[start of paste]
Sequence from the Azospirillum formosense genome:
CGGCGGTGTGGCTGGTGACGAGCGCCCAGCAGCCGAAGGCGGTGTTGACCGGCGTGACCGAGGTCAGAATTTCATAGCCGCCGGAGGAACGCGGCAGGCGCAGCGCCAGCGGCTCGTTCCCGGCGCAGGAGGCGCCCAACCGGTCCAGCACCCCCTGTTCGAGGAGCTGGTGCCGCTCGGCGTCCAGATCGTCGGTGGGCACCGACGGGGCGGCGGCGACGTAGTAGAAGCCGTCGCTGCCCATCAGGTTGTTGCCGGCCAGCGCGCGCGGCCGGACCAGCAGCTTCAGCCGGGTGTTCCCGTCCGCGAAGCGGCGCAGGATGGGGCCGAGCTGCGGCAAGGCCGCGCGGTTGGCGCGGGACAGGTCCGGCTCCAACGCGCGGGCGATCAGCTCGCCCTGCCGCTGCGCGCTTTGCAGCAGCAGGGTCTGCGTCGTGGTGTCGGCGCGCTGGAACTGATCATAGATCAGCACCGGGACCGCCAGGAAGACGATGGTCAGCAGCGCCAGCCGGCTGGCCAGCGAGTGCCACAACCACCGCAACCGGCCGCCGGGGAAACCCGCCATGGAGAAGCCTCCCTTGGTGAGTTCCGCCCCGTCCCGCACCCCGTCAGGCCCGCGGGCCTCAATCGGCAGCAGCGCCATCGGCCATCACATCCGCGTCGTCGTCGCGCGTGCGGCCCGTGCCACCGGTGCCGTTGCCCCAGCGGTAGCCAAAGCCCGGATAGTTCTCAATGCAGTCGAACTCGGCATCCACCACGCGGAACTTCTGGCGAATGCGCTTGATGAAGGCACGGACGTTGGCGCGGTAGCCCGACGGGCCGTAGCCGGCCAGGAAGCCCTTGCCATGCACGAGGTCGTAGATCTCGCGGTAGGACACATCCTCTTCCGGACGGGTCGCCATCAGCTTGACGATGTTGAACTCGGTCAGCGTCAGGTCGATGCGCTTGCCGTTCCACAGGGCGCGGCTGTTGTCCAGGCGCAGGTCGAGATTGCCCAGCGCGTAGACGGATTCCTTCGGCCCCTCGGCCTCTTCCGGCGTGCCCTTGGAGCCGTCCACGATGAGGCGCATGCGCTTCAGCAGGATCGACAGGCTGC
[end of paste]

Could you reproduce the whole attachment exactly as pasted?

Sequence from the Azospirillum formosense genome:
CGGCGGTGTGGCTGGTGACGAGCGCCCAGCAGCCGAAGGCGGTGTTGACCGGCGTGACCGAGGTCAGAATTTCATAGCCGCCGGAGGAACGCGGCAGGCGCAGCGCCAGCGGCTCGTTCCCGGCGCAGGAGGCGCCCAACCGGTCCAGCACCCCCTGTTCGAGGAGCTGGTGCCGCTCGGCGTCCAGATCGTCGGTGGGCACCGACGGGGCGGCGGCGACGTAGTAGAAGCCGTCGCTGCCCATCAGGTTGTTGCCGGCCAGCGCGCGCGGCCGGACCAGCAGCTTCAGCCGGGTGTTCCCGTCCGCGAAGCGGCGCAGGATGGGGCCGAGCTGCGGCAAGGCCGCGCGGTTGGCGCGGGACAGGTCCGGCTCCAACGCGCGGGCGATCAGCTCGCCCTGCCGCTGCGCGCTTTGCAGCAGCAGGGTCTGCGTCGTGGTGTCGGCGCGCTGGAACTGATCATAGATCAGCACCGGGACCGCCAGGAAGACGATGGTCAGCAGCGCCAGCCGGCTGGCCAGCGAGTGCCACAACCACCGCAACCGGCCGCCGGGGAAACCCGCCATGGAGAAGCCTCCCTTGGTGAGTTCCGCCCCGTCCCGCACCCCGTCAGGCCCGCGGGCCTCAATCGGCAGCAGCGCCATCGGCCATCACATCCGCGTCGTCGTCGCGCGTGCGGCCCGTGCCACCGGTGCCGTTGCCCCAGCGGTAGCCAAAGCCCGGATAGTTCTCAATGCAGTCGAACTCGGCATCCACCACGCGGAACTTCTGGCGAATGCGCTTGATGAAGGCACGGACGTTGGCGCGGTAGCCCGACGGGCCGTAGCCGGCCAGGAAGCCCTTGCCATGCACGAGGTCGTAGATCTCGCGGTAGGACACATCCTCTTCCGGACGGGTCGCCATCAGCTTGACGATGTTGAACTCGGTCAGCGTCAGGTCGATGCGCTTGCCGTTCCACAGGGCGCGGCTGTTGTCCAGGCGCAGGTCGAGATTGCCCAGCGCGTAGACGGATTCCTTCGGCCCCTCGGCCTCTTCCGGCGTGCCCTTGGAGCCGTCCACGATGAGGCGCATGCGCTTCAGCAGGATCGACAGGCTGC